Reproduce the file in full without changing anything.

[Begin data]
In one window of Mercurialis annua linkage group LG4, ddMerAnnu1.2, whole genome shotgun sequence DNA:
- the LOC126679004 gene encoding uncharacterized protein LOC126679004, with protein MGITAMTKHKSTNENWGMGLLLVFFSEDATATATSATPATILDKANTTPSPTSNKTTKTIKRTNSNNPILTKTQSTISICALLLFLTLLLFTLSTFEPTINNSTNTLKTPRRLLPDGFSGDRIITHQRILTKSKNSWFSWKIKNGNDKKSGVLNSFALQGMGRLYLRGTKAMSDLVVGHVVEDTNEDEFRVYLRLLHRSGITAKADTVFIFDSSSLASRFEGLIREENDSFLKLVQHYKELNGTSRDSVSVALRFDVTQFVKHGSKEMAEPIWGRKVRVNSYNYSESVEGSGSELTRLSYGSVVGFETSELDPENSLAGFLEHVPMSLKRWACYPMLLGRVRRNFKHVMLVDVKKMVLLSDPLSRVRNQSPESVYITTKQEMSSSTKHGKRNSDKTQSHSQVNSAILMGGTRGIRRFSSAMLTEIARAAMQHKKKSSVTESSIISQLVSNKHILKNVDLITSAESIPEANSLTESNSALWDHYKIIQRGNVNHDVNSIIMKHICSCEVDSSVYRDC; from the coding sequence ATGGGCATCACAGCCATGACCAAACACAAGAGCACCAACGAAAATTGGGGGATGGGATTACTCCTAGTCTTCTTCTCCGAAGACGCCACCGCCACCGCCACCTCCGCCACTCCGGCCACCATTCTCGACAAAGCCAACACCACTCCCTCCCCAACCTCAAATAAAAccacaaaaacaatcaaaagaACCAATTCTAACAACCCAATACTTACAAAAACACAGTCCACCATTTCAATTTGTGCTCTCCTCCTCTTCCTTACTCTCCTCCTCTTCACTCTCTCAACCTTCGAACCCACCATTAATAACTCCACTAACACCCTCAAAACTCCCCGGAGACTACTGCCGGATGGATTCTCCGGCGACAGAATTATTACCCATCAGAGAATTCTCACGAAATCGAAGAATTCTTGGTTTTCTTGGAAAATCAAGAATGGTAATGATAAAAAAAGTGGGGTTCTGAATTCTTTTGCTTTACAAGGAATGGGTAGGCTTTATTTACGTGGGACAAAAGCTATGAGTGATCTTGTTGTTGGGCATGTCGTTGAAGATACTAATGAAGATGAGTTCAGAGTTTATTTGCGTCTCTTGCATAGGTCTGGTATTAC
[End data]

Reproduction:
In one window of Mercurialis annua linkage group LG4, ddMerAnnu1.2, whole genome shotgun sequence DNA:
- the LOC126679004 gene encoding uncharacterized protein LOC126679004, with protein MGITAMTKHKSTNENWGMGLLLVFFSEDATATATSATPATILDKANTTPSPTSNKTTKTIKRTNSNNPILTKTQSTISICALLLFLTLLLFTLSTFEPTINNSTNTLKTPRRLLPDGFSGDRIITHQRILTKSKNSWFSWKIKNGNDKKSGVLNSFALQGMGRLYLRGTKAMSDLVVGHVVEDTNEDEFRVYLRLLHRSGITAKADTVFIFDSSSLASRFEGLIREENDSFLKLVQHYKELNGTSRDSVSVALRFDVTQFVKHGSKEMAEPIWGRKVRVNSYNYSESVEGSGSELTRLSYGSVVGFETSELDPENSLAGFLEHVPMSLKRWACYPMLLGRVRRNFKHVMLVDVKKMVLLSDPLSRVRNQSPESVYITTKQEMSSSTKHGKRNSDKTQSHSQVNSAILMGGTRGIRRFSSAMLTEIARAAMQHKKKSSVTESSIISQLVSNKHILKNVDLITSAESIPEANSLTESNSALWDHYKIIQRGNVNHDVNSIIMKHICSCEVDSSVYRDC; from the coding sequence ATGGGCATCACAGCCATGACCAAACACAAGAGCACCAACGAAAATTGGGGGATGGGATTACTCCTAGTCTTCTTCTCCGAAGACGCCACCGCCACCGCCACCTCCGCCACTCCGGCCACCATTCTCGACAAAGCCAACACCACTCCCTCCCCAACCTCAAATAAAAccacaaaaacaatcaaaagaACCAATTCTAACAACCCAATACTTACAAAAACACAGTCCACCATTTCAATTTGTGCTCTCCTCCTCTTCCTTACTCTCCTCCTCTTCACTCTCTCAACCTTCGAACCCACCATTAATAACTCCACTAACACCCTCAAAACTCCCCGGAGACTACTGCCGGATGGATTCTCCGGCGACAGAATTATTACCCATCAGAGAATTCTCACGAAATCGAAGAATTCTTGGTTTTCTTGGAAAATCAAGAATGGTAATGATAAAAAAAGTGGGGTTCTGAATTCTTTTGCTTTACAAGGAATGGGTAGGCTTTATTTACGTGGGACAAAAGCTATGAGTGATCTTGTTGTTGGGCATGTCGTTGAAGATACTAATGAAGATGAGTTCAGAGTTTATTTGCGTCTCTTGCATAGGTCTGGTATTAC